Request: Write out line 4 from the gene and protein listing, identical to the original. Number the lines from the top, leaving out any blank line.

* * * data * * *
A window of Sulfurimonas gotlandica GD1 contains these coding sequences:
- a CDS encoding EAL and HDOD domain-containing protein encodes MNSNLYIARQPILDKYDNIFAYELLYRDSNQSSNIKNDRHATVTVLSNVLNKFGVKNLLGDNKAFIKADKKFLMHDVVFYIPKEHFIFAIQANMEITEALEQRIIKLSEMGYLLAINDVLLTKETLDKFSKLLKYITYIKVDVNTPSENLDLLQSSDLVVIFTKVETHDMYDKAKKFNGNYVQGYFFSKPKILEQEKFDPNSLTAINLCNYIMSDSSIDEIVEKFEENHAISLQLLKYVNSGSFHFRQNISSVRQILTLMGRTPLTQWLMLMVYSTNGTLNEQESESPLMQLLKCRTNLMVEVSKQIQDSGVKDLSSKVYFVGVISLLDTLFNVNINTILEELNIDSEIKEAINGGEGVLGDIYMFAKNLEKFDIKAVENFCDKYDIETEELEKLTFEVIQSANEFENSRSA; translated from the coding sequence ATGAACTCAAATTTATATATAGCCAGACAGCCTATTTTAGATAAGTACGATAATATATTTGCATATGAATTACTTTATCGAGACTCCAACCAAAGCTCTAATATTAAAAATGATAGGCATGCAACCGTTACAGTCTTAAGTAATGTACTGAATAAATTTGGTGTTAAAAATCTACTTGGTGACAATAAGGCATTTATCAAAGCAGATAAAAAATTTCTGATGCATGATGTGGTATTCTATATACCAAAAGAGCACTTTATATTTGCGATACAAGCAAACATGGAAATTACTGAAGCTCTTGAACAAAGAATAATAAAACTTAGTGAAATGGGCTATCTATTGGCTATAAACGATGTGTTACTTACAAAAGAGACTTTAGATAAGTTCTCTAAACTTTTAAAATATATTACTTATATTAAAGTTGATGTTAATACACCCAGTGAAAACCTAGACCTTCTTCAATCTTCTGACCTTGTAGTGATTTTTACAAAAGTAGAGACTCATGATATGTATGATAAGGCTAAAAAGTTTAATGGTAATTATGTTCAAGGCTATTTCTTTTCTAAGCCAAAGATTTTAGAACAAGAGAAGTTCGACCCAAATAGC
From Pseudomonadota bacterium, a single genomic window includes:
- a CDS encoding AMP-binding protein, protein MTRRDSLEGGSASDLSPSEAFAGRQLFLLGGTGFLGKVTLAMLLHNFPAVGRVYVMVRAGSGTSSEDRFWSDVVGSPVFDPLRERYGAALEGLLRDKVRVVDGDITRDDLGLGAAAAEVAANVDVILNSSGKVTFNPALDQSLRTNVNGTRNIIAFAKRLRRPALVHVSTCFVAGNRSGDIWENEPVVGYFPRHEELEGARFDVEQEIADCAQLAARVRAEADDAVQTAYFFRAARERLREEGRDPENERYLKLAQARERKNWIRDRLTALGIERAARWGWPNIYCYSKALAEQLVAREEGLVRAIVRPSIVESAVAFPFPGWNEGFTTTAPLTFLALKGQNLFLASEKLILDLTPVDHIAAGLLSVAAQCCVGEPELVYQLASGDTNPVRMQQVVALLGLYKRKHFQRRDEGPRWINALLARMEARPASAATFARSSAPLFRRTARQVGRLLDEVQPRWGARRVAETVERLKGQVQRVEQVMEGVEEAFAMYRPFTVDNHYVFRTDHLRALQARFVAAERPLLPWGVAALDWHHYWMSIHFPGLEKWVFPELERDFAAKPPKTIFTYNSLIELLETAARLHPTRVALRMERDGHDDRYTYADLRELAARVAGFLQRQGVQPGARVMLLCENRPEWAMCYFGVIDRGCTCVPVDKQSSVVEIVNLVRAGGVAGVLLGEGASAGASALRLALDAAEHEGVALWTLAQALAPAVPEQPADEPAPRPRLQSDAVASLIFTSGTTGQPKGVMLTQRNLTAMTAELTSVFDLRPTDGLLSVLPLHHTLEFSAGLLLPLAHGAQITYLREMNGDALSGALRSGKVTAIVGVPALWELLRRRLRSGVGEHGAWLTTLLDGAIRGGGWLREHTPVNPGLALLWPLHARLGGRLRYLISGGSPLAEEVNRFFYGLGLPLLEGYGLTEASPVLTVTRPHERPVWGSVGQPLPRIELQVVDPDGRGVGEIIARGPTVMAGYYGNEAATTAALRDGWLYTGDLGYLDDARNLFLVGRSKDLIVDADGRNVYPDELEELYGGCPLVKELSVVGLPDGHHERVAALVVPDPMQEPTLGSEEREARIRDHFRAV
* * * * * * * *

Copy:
- a CDS encoding AMP-binding protein, protein MTRRDSLEGGSASDLSPSEAFAGRQLFLLGGTGFLGKVTLAMLLHNFPAVGRVYVMVRAGSGTSSEDRFWSDVVGSPVFDPLRERYGAALEGLLRDKVRVVDGDITRDDLGLGAAAAEVAANVDVILNSSGKVTFNPALDQSLRTNVNGTRNIIAFAKRLRRPALVHVSTCFVAGNRSGDIWENEPVVGYFPRHEELEGARFDVEQEIADCAQLAARVRAEADDAVQTAYFFRAARERLREEGRDPENERYLKLAQARERKNWIRDRLTALGIERAARWGWPNIYCYSKALAEQLVAREEGLVRAIVRPSIVESAVAFPFPGWNEGFTTTAPLTFLALKGQNLFLASEKLILDLTPVDHIAAGLLSVAAQCCVGEPELVYQLASGDTNPVRMQQVVALLGLYKRKHFQRRDEGPRWINALLARMEARPASAATFARSSAPLFRRTARQVGRLLDEVQPRWGARRVAETVERLKGQVQRVEQVMEGVEEAFAMYRPFTVDNHYVFRTDHLRALQARFVAAERPLLPWGVAALDWHHYWMSIHFPGLEKWVFPELERDFAAKPPKTIFTYNSLIELLETAARLHPTRVALRMERDGHDDRYTYADLRELAARVAGFLQRQGVQPGARVMLLCENRPEWAMCYFGVIDRGCTCVPVDKQSSVVEIVNLVRAGGVAGVLLGEGASAGASALRLALDAAEHEGVALWTLAQALAPAVPEQPADEPAPRPRLQSDAVASLIFTSGTTGQPKGVMLTQRNLTAMTAELTSVFDLRPTDGLLSVLPLHHTLEFSAGLLLPLAHGAQITYLREMNGDALSGALRSGKVTAIVGVPALWELLRRRLRSGVGEHGAWLTTLLDGAIRGGGWLREHTPVNPGLALLWPLHARLGGRLRYLISGGSPLAEEVNRFFYGLGLPLLEGYGLTEASPVLTVTRPHERPVWGSVGQPLPRIELQVVDPDGRGVGEIIARGPTVMAGYYGNEAATTAALRDGWLYTGDLGYLDDARNLFLVGRSKDLIVDADGRNVYPDELEELYGGCPLVKELSVVGLPDGHHERVAALVVPDPMQEPTLGSEEREARIRDHFRAV